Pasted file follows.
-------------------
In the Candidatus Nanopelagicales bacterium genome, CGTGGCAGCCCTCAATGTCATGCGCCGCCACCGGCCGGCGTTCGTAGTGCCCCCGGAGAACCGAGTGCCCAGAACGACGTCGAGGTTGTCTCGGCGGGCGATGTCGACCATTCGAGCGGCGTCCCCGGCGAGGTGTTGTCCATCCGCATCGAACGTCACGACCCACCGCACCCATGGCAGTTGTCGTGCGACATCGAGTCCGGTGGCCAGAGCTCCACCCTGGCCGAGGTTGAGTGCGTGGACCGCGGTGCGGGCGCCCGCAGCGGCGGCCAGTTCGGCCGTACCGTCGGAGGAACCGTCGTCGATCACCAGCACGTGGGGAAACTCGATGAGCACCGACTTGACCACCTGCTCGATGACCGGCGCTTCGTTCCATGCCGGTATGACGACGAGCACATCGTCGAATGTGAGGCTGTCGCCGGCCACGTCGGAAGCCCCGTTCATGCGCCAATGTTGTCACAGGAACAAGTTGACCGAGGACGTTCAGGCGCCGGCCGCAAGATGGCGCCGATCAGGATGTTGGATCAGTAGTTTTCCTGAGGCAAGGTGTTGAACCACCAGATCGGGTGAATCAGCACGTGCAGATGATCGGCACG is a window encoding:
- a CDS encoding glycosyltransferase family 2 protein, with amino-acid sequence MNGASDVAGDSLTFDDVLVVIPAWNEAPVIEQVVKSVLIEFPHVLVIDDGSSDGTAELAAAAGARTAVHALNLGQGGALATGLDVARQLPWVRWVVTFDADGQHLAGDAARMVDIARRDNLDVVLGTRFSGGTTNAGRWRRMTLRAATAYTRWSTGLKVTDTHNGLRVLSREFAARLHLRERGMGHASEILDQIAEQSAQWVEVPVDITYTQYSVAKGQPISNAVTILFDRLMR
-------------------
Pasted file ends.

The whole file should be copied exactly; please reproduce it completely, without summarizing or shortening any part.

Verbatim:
In the Candidatus Nanopelagicales bacterium genome, CGTGGCAGCCCTCAATGTCATGCGCCGCCACCGGCCGGCGTTCGTAGTGCCCCCGGAGAACCGAGTGCCCAGAACGACGTCGAGGTTGTCTCGGCGGGCGATGTCGACCATTCGAGCGGCGTCCCCGGCGAGGTGTTGTCCATCCGCATCGAACGTCACGACCCACCGCACCCATGGCAGTTGTCGTGCGACATCGAGTCCGGTGGCCAGAGCTCCACCCTGGCCGAGGTTGAGTGCGTGGACCGCGGTGCGGGCGCCCGCAGCGGCGGCCAGTTCGGCCGTACCGTCGGAGGAACCGTCGTCGATCACCAGCACGTGGGGAAACTCGATGAGCACCGACTTGACCACCTGCTCGATGACCGGCGCTTCGTTCCATGCCGGTATGACGACGAGCACATCGTCGAATGTGAGGCTGTCGCCGGCCACGTCGGAAGCCCCGTTCATGCGCCAATGTTGTCACAGGAACAAGTTGACCGAGGACGTTCAGGCGCCGGCCGCAAGATGGCGCCGATCAGGATGTTGGATCAGTAGTTTTCCTGAGGCAAGGTGTTGAACCACCAGATCGGGTGAATCAGCACGTGCAGATGATCGGCACG is a window encoding:
- a CDS encoding glycosyltransferase family 2 protein, with amino-acid sequence MNGASDVAGDSLTFDDVLVVIPAWNEAPVIEQVVKSVLIEFPHVLVIDDGSSDGTAELAAAAGARTAVHALNLGQGGALATGLDVARQLPWVRWVVTFDADGQHLAGDAARMVDIARRDNLDVVLGTRFSGGTTNAGRWRRMTLRAATAYTRWSTGLKVTDTHNGLRVLSREFAARLHLRERGMGHASEILDQIAEQSAQWVEVPVDITYTQYSVAKGQPISNAVTILFDRLMR